Foreign moviegoers blessed “The Da Vinci Code” with a record opening of $147 million at 12,213 playdates in 79 markets — a stunning overseas launch that nearly doubled the domestic gross.
The international performance, featuring all-time records in the heavily Catholic markets of Italy and Spain, eclipsed by $2 million the record set during the same frame a year ago by “Star Wars: Episode III — Revenge of the Sith.”
Sony execs trumpeted the results at a press conference Sunday at Cannes, where “Code” received a critical drubbing four days earlier. “Our worldwide day-and-date release strategy has paid off handsomely with this amazing record,” said Mark Zucker, president of distribution for Sony Pictures Releasing Intl.
Pic’s combined foreign and domestic gross of $224 million represented the second-best opening after “Sith,” based on Friday-Sunday domestic grosses; with Wednesday domestic openings, “The Lord of the Rings: The Return of the King” and “War of the Worlds” also have slightly higher global takes than “Code.”
The thriller’s international numbers caught foreign distribs off-guard, as most execs had expected “Code” to open outside the U.S. at about $100 million at best. Instead, it finished better than $50 million ahead of what had been 2006’s top weekend gross from “Ice Age: The Meltdown,” and it took in more than double the solid foreign opening “Mission: Impossible III” drew two weeks ago.
“This opening gives the business a real shot in the arm and means a great trailering opportunity for the other summer films,” one rival exec noted.
Sony’s offshore marketing has stressed both the popularity and mystery of Dan Brown’s novel, Tom Hanks’ star power and the international look and feel of the pic, set entirely in France and the U.K. “Code” performed well in every market, topping $11 million in half a dozen territories.
The U.K. took the top spot among “Code” grosses with $15.7 million at 1,098 playdates. It was followed by Germany with $12.3 million at 1,154, France with $11.6 million at 999, Italy with $11.5 million at 908, Japan with $11.3 million at 893 and Spain with $11.1 million at 755.
In Italy, “Code” accounted for an impressive 70% of the weekend grosses, with auds apparently undeterred by downbeat critical notices. “Everyone is going to see the movie the first weekend out of the great curiosity,” one Roman exhibitor noted, adding that it wouldn’t be apparent until the second weekend “if the negative criticism will influence the box office.”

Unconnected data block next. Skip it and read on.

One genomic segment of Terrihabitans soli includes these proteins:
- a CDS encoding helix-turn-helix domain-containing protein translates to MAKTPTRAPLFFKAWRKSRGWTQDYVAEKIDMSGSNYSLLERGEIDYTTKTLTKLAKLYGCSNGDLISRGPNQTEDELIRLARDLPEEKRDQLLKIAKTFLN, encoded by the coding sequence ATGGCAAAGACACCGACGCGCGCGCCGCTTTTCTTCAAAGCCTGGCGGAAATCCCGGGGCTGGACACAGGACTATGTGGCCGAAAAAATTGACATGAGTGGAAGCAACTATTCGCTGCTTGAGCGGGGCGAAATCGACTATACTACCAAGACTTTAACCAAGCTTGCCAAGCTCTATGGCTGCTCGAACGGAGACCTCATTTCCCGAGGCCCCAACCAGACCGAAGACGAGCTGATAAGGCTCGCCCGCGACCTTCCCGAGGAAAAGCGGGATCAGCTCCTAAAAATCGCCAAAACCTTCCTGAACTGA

South Korea generated a solid $9.5 million at 386 engagements, followed by Australia with $6.4 million at 563, Mexico with $6.2 million at 768 and China with $5 million at 393 — the fourth biggest opening for a U.S. film in that market.
Half a dozen other markets topped $2 million, led by Brazil with $4.6 million at 500, Taiwan with $4.1 million at 161, Russia with $3.7 million at 470, Denmark and Holland with $2.1 million each and Belgium with $2 million at 125.
“The Da Vinci Code” will face competish internationally next weekend from Fox’s day-and-date launch of “X-Men: The Last Stand,” which is opening in a similarly massive fashion at 10,000-plus playdates. Both pics are expected to prosper, at least until soccer’s World Cup starts on June 9, representing a potentially huge distraction for international moviegoers until after the July 9 final.
UIP’s third weekend of “Mission: Impossible III” finished a distant but decent second with $22.2 million at 7,092 playdates, representing a 46% hold from the soph sesh. South Korea continued to be the top “MI3” performer with $4 million, down 41% for a $27.5 million cume, followed by the U.K. with $3.4 million, off 34% for a $23.3 million total.
UIP execs believe the performance demonstrates ongoing offshore traction for the Tom Cruise vehicle in coming weeks. “MI3” has cumed $163.2 million internationally — only $16 million better than “The Da Vinci Code” — and $266 million worldwide, with Japan not opening until July.
Other pics stayed below the radar as rivals continued to mostly avoid challenging “MI3” and “Code.” UIP opened CG toon “Over the Hedge” day-and-date with $760,000 at 136 screens in a trio of Asian markets — Singapore with $410,000 at 26, Malaysia with $180,000 at 42 and the Philippines with $175,000 at 68.
UIP’s planning to move into major markets with “Hedge” in coming months via openings tied to major holidays.
In holdover biz, “Ice Age: The Meltdown” continued to attract family audiences in its eighth frame with a solid $4.9 million at about 6,000 locations, led by $891,000 at 803 in Germany for a Teutonic cume of $56.5 million. Foreign cume for the toon has hit $428.5 million, and the worldwide total has moved past $617 million.
BVI’s “Scary Movie 4” grabbed $1.6 million to push cume to $63.6 million. However, Warner’s second frame of “Poseidon” showed little traction amid heavy “Code” competition, sinking 65% to $1.53 million at 670 screens in half a dozen Asian markets; foreign cume is $7.2 million. Best “Poseidon” numbers came from India, with $402,600 at 175, and Singapore, with $278,200 at 60.
Pedro Almodovar’s “Volver” opened respectably against “Code” in Italy with $1.2 million at 304, on par with the Spanish helmer’s “Bad Education.” Warner Bros. acquired the drama for distribution in Spain and Italy.
UIP’s “Inside Man” also cracked seven figures for the frame, with $1.1 million at 900 in 30 markets to raise its foreign take to $85.8 million. BVI’s “Eight Below” grossed $900,000 to raise offshore cume to $35.8 million, and its kidtoon “The Wild” took in $800,000 to push the international total to $32.3 million.
(Sherri Jennings in Rome contributed to this report.)